Renting a studio apartment is a great way to save for a down payment on a new house. Studio apartment living has additional benefits that you might want to take advantage of. But, first you may have to get accustomed to living in a smaller space.

Making the shift

If you’re transitioning from living in a college dorm to a studio apartment, the size adjustment should be simple. In fact, you may hardly notice the change. Moving into a studio apartment from a full size house is another story.

The average size of a studio apartment depends on where the apartment is located. In New York, the average size of a studio apartment is about 550 square feet. In Chicago, a studio apartment runs between 400 to 500 square feet. A studio apartment can be less than 400 square feet in other cities. Location also has a significant impact on the monthly rent that you’d pay for a studio apartment.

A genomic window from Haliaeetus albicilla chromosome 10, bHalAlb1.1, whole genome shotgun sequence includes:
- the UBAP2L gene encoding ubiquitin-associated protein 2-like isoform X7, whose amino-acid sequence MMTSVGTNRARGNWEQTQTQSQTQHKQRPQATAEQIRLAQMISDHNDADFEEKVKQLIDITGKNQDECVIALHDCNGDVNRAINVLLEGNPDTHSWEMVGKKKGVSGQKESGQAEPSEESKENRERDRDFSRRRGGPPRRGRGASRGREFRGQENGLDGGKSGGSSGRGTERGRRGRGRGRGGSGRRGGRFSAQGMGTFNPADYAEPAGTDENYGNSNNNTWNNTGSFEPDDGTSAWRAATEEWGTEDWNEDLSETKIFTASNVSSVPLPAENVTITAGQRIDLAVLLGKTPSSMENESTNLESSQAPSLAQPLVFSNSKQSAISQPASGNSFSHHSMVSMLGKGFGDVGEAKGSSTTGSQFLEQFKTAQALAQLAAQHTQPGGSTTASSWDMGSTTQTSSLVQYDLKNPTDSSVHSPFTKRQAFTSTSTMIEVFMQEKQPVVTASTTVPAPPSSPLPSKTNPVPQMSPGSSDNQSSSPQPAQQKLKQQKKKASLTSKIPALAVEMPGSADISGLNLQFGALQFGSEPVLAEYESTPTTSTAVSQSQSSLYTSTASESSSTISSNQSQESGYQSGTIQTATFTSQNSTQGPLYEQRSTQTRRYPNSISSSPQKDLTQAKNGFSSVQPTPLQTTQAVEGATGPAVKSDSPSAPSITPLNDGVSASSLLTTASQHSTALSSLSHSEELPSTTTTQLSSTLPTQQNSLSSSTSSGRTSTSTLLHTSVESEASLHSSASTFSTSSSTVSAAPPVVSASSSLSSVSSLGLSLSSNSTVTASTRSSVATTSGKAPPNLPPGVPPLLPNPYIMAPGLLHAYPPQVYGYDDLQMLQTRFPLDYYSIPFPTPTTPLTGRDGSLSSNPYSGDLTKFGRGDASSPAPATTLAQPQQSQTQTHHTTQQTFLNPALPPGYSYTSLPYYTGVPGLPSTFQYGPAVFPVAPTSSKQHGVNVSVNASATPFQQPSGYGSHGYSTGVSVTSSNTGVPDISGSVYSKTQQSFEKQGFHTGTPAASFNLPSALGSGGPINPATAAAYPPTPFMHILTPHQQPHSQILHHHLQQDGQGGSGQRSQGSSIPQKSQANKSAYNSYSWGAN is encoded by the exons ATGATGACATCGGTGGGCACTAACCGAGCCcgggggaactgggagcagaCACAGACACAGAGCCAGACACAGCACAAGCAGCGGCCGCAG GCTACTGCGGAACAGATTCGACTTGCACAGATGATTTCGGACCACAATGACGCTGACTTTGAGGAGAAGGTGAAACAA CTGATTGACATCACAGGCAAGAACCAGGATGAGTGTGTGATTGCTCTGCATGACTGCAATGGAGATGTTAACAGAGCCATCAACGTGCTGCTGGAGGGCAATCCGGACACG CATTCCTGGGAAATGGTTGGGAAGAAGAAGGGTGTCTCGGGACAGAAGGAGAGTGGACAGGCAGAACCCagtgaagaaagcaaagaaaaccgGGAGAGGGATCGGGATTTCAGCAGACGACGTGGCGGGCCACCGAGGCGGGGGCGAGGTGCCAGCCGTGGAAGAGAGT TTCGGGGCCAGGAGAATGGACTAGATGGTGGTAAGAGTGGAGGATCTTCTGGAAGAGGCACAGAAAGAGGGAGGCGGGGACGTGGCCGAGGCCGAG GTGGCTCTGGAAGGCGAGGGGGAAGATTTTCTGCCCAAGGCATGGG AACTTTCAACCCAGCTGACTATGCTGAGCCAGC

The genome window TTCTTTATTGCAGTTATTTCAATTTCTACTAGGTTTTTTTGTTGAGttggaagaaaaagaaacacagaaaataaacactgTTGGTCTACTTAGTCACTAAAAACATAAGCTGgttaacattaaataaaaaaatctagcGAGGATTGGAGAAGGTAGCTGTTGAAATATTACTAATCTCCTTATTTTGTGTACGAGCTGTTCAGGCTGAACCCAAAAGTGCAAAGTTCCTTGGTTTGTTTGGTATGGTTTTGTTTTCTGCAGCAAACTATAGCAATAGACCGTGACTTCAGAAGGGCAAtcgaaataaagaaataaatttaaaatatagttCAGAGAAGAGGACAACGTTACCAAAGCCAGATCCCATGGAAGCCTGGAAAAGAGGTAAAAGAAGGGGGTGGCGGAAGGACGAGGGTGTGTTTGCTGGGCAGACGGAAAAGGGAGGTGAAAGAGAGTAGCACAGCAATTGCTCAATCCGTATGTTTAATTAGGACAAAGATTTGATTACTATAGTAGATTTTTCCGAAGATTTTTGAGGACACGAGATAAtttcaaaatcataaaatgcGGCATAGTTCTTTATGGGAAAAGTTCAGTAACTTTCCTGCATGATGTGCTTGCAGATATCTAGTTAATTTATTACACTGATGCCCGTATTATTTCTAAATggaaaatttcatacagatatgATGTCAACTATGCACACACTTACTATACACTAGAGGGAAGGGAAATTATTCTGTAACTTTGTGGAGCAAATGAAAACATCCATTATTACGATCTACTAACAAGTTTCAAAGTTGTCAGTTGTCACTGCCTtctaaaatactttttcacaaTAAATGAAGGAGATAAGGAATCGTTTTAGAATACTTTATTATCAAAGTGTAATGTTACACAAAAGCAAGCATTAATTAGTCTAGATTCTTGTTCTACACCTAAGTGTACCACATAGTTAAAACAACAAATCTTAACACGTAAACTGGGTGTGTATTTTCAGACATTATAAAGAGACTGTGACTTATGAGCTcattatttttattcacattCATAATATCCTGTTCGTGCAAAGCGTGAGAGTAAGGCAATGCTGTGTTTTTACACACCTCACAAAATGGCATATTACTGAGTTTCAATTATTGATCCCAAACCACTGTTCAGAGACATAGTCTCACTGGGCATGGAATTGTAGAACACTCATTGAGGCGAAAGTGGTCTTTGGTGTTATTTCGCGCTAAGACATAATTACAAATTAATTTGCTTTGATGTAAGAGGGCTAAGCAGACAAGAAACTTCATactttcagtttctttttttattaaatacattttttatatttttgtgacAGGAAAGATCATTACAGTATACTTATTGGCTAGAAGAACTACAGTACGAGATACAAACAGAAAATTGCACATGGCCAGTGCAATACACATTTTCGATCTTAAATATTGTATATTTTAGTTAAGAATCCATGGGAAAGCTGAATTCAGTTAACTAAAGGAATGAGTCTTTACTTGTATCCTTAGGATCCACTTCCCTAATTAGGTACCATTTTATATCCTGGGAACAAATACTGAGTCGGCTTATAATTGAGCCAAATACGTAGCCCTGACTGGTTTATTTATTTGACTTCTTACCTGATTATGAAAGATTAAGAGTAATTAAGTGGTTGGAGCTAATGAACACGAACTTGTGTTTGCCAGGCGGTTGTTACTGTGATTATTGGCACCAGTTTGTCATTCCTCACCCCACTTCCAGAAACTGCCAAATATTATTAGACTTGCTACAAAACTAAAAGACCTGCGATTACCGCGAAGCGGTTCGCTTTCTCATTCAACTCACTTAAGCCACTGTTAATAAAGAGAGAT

Ways that you can save by living in a studio apartment

Using New York as an example, you could pay more than $2,300 for a 550 square foot studio apartment in a hot spot like Manhattan. Shop around. Don’t assume that because the unit is small that the rent will also be small. Wherever you rent, you should pay less than you would pay for a standard one or two bedroom apartment.

Although a studio apartment is small, there’s enough room to fit a sofa bed, one tall dresser, a television stand and a television and a stereo. The apartment probably won’t have a kitchen. Pay attention to the layout. You’ll get more for your money if the layout is completely open except for the bathroom. More ways to save while renting a studio apartment include:

  • Buy food that doesn’t require cooking.Fortunately, a lot of healthy foods do not have to be cooked, so this could motivate you to develop a more healthy diet. Avoid eating out to save on food expenses.